Allport-Vernon Study of Values
Published Online: 30 JAN 2010
Copyright © 2010 John Wiley & Sons, Inc. All rights reserved.
Corsini Encyclopedia of Psychology
How to Cite
Oles, P. K. and Hermans, H. J. M. 2010. Allport-Vernon Study of Values. Corsini Encyclopedia of Psychology. 1–2.
- Published Online: 30 JAN 2010
The Allport-Vernon Study of Values (SOV) is one of the earliest, theoretically well-grounded questionnaires measuring personal values on the basis of declared behavioral preferences. The SOV was first published in 1931 by G. W. Allport and P. E. Vernon (1931) and later revised in 1970 by Allport, Vernon, and G. Lindzey (1970). It is a psychological tool designed to measure personal preferences of six types of values: theoretical, economic, aesthetic, social, political, and religious. The method is rooted in a philosophy of values by E. Spranger, who postulated six ideal types of people corresponding to their most important and general beliefs, ways of thinking, and preferred patterns of living. Each one is oriented toward a basic value: (1) Theoretical: truth; (2) Economic: usefulness; (3) Aesthetic: harmony and beauty; (4) Social: love for people; (5) Political: power and leadership; (6) Religious: unity or moral excellence. The idea was developed by G. W. Allport (1961), who argued that personal philosophy of life related to values is a core feature of personality implying direction of motivation, future goals, and current choices.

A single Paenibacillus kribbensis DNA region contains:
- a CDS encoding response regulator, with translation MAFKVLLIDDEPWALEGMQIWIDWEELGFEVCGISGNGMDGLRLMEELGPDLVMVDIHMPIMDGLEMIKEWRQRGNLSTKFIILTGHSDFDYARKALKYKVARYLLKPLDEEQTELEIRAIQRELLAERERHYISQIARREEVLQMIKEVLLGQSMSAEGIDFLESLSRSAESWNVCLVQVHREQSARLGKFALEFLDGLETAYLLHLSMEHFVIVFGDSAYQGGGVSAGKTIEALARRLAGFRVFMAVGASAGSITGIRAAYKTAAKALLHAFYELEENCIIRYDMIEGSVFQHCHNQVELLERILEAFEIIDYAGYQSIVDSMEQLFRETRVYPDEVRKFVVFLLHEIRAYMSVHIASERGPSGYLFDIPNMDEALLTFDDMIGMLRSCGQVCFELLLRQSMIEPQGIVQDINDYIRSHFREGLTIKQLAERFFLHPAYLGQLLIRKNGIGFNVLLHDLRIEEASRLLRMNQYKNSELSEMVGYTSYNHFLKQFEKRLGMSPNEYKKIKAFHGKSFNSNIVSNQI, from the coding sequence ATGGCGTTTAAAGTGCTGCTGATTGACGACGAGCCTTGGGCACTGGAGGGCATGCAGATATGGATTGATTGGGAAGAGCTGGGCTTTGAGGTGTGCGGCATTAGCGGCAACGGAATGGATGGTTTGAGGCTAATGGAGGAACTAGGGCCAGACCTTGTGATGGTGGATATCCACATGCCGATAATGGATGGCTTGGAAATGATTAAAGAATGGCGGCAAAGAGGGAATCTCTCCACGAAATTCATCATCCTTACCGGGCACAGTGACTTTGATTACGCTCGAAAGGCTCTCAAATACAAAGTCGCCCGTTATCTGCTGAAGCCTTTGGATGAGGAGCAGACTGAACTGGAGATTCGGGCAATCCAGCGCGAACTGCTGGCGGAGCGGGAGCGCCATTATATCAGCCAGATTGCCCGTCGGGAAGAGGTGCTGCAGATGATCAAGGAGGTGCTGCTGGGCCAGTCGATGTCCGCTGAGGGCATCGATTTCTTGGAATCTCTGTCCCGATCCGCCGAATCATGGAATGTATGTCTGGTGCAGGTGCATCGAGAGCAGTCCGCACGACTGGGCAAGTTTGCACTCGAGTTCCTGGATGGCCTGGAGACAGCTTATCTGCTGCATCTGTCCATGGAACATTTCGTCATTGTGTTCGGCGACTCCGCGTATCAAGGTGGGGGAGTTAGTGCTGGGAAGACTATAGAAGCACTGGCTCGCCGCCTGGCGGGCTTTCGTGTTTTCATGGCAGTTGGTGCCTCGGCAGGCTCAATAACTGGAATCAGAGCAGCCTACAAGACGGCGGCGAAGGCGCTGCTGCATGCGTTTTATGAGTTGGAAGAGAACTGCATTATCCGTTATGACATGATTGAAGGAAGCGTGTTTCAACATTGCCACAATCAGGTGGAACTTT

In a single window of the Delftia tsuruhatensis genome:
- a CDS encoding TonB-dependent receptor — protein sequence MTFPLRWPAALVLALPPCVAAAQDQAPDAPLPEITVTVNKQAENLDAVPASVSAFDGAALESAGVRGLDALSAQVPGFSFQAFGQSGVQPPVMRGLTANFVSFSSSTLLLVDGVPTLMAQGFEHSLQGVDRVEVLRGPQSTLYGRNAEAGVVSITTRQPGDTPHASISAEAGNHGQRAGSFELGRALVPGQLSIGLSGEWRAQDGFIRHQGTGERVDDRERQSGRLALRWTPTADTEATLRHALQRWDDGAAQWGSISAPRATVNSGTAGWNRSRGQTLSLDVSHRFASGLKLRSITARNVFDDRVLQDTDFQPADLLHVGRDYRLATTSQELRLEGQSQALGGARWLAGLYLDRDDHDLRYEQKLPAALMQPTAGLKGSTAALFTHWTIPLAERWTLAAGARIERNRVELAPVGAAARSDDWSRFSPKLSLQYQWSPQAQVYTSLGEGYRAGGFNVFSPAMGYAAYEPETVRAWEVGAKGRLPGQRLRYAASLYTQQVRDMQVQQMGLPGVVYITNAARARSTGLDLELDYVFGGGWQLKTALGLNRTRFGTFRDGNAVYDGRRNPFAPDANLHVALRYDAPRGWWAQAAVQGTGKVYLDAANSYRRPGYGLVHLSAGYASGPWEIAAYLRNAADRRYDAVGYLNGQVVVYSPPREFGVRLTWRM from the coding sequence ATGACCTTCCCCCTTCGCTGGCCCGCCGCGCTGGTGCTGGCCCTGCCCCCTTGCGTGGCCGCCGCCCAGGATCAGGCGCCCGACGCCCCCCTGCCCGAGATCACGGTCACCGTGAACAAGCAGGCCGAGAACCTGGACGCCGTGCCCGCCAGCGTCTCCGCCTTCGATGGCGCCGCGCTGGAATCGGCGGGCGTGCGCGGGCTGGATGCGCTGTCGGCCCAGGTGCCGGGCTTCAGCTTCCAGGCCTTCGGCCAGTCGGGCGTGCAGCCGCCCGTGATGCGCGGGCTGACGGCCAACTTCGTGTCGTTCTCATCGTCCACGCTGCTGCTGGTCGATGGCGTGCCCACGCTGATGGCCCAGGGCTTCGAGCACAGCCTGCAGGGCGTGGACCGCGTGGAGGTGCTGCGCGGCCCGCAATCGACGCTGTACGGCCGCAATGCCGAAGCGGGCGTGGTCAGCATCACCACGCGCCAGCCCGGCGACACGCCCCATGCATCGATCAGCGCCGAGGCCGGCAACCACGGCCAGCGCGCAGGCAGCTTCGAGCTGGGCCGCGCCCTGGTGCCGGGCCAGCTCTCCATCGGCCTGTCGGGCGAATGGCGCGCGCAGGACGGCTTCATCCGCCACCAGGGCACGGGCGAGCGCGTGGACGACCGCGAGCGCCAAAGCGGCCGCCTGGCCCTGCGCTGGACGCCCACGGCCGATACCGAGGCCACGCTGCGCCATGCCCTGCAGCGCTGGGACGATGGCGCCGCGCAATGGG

- character traits